The Kovea Spider Inverted Canister Stove is a four-season backpacking and camping stove that has many advantages over fully integrated and component canister stove systems. Chief amongst these is the fact that it can burn canister fuel in liquid form, with the canister turned upside down, so it can be used in colder temperatures than canister stoves that can only burn canister fuel in its gaseous form.
First and foremost, the Kovea Spider can be used with different pots of all shapes and sizes, making it convenient for group camping as well as solo backpacking trips. The stove has an integrated locking pot stand, set very low to the ground, which provides excellent stability for tall skinny pots and squat wide ones. I’ve cooked everything from multi-person meals to one-pot ramen dinners using this stove and if you only want to buy one canister stove for car camping and backpacking, it’s a best buy.
Second, the Kovea Spider, like other remote canister stoves, can be used with a windscreen to improve stove efficiency. This is unsafe when using a stove burner that screws directly into the threaded connector on top of an isobutane canister because the canister can overheat and explode like a grenade. Using a stove screen is particularly important in winter when melting snow for drinking water because you want all the heat to hit the bottom of the pot and not be lost up the pot’s sides.
Finally, the Kovea Spider can operate at colder temperatures than regular canister stoves because the canister can be turned update down or inverted when outside temperatures drop below 15 degrees Fahrenheit and the pressure inside an isobutane canister drops too low to vaporize.
By inverting the canister, the Kovea Spider can burn the fuel inside the canister in its liquid form down to about 0 degrees Fahrenheit, giving you a 10-15 degree advantage over regular canister stoves that can only burn isobutane in its vapor form.
When you turn a gas canister upside down, the canister fuel flows down the Spider’s fuel hose to the burner where it’s preheated before reaching the burner head. The Spider has a bronze-colored tube, which you can see in the photo above, which raises the temperature of the fuel so it can vaporize just like it would if the air temperature was warmer and the canister was positioned right side up.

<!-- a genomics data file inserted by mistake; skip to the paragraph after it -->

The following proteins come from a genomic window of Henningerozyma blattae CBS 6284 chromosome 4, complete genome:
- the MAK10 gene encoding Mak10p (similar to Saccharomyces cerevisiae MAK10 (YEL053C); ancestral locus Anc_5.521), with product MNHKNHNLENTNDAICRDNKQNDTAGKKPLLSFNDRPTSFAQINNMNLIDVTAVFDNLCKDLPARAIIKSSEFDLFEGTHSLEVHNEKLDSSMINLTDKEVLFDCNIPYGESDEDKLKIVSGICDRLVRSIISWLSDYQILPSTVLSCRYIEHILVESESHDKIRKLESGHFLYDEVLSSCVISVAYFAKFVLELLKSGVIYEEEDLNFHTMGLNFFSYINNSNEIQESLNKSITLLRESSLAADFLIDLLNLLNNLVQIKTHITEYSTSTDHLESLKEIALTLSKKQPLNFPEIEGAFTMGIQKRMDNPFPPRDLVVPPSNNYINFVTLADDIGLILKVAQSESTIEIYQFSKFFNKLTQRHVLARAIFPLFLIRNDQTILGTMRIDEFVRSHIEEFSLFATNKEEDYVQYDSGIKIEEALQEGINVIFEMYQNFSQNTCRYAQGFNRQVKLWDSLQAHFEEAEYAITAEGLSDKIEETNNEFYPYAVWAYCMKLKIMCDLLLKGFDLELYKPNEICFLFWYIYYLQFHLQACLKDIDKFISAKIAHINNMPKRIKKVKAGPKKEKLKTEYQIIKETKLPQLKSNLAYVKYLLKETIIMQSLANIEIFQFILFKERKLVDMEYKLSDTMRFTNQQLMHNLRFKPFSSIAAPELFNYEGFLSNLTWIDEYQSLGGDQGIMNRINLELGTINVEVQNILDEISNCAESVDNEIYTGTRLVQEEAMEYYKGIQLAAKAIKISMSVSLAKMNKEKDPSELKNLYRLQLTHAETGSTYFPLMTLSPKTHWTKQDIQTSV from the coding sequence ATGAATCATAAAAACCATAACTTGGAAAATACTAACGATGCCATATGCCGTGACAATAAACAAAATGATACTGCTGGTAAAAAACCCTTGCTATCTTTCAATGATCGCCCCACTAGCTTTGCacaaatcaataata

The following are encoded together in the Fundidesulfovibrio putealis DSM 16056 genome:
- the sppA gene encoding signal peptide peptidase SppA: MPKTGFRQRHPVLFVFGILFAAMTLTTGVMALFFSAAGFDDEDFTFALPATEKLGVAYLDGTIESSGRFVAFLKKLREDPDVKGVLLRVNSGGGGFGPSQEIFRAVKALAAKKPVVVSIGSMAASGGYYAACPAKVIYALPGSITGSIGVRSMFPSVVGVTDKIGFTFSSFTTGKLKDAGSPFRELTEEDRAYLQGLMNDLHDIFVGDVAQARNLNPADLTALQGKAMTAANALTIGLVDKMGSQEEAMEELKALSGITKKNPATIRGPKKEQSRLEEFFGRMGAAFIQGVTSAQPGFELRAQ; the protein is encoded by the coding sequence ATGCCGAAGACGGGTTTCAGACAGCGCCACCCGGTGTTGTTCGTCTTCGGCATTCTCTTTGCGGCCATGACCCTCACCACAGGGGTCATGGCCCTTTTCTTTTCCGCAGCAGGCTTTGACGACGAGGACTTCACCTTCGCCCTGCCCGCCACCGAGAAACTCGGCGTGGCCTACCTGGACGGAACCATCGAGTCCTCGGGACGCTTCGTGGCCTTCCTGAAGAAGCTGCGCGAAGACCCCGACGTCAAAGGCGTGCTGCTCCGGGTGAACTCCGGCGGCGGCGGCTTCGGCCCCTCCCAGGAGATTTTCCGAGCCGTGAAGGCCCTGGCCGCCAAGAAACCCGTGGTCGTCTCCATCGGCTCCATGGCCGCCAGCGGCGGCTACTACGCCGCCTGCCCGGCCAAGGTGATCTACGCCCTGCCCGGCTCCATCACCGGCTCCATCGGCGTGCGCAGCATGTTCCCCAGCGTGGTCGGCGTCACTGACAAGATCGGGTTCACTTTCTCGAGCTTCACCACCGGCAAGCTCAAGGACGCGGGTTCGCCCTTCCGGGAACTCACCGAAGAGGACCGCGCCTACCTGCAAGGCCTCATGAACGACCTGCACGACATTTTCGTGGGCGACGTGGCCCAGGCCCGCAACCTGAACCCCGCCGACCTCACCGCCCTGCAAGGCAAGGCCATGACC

If there’s a downside to running the Kovea Spider in inverted canister mode, it’s that the flow of fuel becomes a little harder to control and more like a regular liquid fuel (white gas) stove. For example, when you turn off the fuel valve, the fuel in the line has to burn off completely before the flame goes out. The same holds during ignition, when you can experience a bit of a fireball when lighting the stove.
The Kovea Spider does not have an integrated piezo lighter, unlike many regular canister stoves, where the burner is mated with the canister. Instead, the stove comes with an easy-to-lose, push-button piezo wand. While the peizo works great in warmer temperatures when burning your fuel as vapor, it stops working in cold temperatures (which piezos are known to do) when you’re likely to use the stove in inverted canister mode. For colder weather, you’ll want to bring an ignition source that will throw a bigger spark or flame, like a fire steel or matches.
One of the nice features of the Kovea Spider, beyond its utility in hot and cold temperatures, is the packability of the stove, which can fit in a one liter cooking pot with a large fuel canister. If you’ve ever tried to pack a conventional white gas stove that requires a separate liquid fuel bottle, you can appreciate the smaller footprint of the Kovea Spider for cold weather use.
Comparable Remote Upright and Inverted Canister Stoves
|Make / Model||Upright||Inverted||Weight (oz)|
|GSI Outdoors Pinnacle 4 Season||Y||Y||6.0|
|MSR WindPro II||Y||Y||6.6|
|MSR Whisperlite Universal||Y||Y||11.2|
|Primus Express Spider II||Y||7.1|
|Primus Gravity III||Y||10.4|
Weighing just 6.0 ounces, the Kovea Spider is an excellent four-season stove for group camping and solo backpacking, down to about 0 degrees Fahrenheit. If you plan on camping or backpacking in colder temperatures, then you probably want to consider getting a liquid fuel (white gas stove) or a multi-fuel stove like the MSR Universal which can burn canister gas and white gas.
If you’ve never heard of the Kovea brand, they’re quite well-known in the backpacking community for the quality of their stove design and construction. They also manufacture many of the stoves sold today in the United States under other brand names.
Disclosure: Kovea donated a stove for review.SectionHiker is reader-supported. We only make money if you purchase a product through our affiliate links. Help us continue to test and write unsponsored and independent gear reviews, beginner FAQs, and free hiking guides.